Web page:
Of course, we also claim that we want space in our loving relationships. Space is a neutral element. Yes, we appreciate space but we don’t much care for its neutral nature.

If we are to stay neutral, what is the differentiation between us and a stranger? None, or so we think.

Imagine a parent remaining neutral towards their offspring. It is impossible! We are so emotionally close to them; there can be no space in question. And if that space exists, it isn’t empty. It is filled with hopes, dreams, and expectations.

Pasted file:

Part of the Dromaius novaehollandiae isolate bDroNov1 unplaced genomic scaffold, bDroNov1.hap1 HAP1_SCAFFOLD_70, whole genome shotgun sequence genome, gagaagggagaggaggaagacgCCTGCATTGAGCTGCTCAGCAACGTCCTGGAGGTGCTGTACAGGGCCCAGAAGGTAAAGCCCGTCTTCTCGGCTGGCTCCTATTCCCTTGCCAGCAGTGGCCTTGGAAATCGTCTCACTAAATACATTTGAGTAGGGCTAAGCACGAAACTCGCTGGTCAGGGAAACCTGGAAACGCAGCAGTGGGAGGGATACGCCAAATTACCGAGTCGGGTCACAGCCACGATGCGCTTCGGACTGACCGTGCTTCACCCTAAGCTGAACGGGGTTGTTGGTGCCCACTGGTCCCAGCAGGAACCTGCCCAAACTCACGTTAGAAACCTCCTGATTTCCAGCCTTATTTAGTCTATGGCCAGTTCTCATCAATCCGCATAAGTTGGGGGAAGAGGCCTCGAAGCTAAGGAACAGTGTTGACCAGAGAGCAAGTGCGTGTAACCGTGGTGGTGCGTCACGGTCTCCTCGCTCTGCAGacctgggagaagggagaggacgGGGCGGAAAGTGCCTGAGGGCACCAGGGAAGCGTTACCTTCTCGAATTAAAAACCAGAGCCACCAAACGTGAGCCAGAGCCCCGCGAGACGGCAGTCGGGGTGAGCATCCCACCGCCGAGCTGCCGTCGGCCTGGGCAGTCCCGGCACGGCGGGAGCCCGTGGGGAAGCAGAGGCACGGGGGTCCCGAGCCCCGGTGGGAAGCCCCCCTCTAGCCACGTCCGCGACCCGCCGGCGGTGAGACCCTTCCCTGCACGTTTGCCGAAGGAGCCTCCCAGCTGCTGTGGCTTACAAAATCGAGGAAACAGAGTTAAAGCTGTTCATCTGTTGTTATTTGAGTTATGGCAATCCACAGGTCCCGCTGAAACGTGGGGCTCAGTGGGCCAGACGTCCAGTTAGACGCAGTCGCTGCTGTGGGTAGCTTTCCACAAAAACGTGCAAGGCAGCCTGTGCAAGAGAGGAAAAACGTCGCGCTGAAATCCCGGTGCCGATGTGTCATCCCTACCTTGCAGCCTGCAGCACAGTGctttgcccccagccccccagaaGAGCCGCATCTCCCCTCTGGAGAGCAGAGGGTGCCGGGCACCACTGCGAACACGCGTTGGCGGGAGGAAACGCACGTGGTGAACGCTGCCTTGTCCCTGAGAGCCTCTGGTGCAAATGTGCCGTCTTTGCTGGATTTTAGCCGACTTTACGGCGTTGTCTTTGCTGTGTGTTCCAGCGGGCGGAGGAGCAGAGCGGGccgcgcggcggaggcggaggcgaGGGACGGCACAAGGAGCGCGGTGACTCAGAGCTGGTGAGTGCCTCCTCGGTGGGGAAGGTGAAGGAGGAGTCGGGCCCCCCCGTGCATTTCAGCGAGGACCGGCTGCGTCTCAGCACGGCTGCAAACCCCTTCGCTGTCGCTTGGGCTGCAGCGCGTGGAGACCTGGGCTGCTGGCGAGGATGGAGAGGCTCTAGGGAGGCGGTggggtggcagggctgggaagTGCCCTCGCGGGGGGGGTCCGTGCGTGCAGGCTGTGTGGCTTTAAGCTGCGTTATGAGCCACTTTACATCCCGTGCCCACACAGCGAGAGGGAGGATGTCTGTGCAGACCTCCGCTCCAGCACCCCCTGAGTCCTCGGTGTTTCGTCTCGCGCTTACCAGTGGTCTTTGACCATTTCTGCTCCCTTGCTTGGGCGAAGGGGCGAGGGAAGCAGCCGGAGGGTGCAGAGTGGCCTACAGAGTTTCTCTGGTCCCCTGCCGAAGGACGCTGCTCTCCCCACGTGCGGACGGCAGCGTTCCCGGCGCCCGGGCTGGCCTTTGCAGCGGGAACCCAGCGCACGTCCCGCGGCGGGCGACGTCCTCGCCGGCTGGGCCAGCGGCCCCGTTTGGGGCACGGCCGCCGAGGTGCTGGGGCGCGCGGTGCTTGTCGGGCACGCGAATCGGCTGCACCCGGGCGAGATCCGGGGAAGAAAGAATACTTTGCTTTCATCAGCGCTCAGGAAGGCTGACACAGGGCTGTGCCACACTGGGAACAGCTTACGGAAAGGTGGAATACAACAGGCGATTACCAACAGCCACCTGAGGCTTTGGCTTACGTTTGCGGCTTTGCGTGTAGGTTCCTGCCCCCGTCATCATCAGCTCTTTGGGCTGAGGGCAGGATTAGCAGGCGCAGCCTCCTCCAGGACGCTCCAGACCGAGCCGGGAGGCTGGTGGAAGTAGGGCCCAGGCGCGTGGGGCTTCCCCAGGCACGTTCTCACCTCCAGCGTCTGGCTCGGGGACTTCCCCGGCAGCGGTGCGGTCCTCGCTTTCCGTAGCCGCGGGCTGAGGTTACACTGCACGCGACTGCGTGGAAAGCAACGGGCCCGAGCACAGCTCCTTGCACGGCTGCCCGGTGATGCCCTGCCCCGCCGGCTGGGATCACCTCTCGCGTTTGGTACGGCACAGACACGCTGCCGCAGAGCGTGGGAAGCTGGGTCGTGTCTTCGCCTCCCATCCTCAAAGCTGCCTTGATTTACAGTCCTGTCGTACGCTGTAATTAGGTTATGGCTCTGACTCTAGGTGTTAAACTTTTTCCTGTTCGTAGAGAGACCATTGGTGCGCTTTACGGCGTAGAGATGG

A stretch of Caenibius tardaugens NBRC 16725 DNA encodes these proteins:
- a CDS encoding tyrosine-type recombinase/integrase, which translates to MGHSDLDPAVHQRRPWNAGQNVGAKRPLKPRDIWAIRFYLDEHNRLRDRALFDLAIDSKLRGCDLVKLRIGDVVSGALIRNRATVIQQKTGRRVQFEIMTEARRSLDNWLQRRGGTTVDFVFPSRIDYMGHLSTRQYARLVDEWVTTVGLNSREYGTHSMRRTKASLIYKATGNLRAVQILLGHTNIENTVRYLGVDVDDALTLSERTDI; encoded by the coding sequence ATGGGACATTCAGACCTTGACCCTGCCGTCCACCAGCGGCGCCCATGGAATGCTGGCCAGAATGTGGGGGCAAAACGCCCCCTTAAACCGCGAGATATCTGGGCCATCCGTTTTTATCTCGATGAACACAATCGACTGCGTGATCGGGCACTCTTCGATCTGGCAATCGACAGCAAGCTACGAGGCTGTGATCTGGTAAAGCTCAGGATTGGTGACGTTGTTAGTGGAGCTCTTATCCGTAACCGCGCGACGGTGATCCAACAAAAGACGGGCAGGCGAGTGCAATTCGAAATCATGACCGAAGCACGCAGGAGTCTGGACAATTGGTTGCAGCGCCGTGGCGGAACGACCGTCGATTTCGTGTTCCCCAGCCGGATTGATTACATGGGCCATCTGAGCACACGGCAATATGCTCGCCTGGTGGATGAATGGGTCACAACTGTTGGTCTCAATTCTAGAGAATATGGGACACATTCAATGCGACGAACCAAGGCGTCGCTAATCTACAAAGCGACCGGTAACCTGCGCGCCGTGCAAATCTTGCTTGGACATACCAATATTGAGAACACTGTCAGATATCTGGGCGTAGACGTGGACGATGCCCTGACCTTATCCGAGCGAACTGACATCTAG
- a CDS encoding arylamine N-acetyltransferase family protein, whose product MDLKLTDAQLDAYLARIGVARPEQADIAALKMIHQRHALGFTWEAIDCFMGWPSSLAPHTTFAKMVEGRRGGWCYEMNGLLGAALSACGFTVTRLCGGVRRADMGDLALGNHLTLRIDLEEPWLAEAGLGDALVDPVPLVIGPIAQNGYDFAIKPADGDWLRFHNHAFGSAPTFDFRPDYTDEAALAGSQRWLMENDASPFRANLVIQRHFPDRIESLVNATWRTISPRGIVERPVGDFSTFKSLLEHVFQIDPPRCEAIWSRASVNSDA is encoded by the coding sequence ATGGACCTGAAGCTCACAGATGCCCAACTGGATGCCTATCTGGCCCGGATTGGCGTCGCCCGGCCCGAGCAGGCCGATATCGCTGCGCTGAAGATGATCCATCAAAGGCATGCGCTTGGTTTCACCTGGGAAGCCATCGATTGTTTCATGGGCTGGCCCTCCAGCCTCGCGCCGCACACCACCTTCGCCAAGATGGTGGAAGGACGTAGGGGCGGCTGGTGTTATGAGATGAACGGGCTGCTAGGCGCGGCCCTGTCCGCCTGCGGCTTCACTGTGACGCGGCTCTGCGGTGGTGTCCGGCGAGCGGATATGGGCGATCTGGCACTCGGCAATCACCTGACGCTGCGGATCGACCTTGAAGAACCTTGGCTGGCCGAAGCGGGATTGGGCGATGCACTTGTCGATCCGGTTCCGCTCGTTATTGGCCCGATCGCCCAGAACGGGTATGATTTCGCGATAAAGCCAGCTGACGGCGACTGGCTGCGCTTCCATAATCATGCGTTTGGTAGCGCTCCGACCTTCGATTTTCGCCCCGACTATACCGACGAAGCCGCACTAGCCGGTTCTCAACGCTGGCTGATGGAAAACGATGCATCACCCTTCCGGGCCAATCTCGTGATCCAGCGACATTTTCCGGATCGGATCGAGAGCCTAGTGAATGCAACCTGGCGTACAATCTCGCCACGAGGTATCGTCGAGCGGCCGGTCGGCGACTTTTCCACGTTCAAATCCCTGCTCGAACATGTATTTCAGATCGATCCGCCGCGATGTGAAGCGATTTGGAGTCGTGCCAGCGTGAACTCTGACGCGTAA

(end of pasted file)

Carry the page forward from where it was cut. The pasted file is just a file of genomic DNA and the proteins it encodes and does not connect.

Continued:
All these positive vibes begin to exert subtle control on the loved ones in question. It hovers over their lives like a cloud. Not a grey, ominous one necessarily. Maybe a white, fluffy one. But it persists. It follows them around. And of course, we shrug it off, thank it even. We are happy to be the beneficiaries, the receivers of such largesse. We are grateful for the support, the encouragement. We regard these as the hallmarks of true love and support. When we don’t see them, we think that love has passed. That it no longer exists.

We could never recognize true neutrality for the immense freedom it provides. Indeed, we are incapable of appreciating the gift of neutrality. We crave connection, and we think neutrality is its opposite.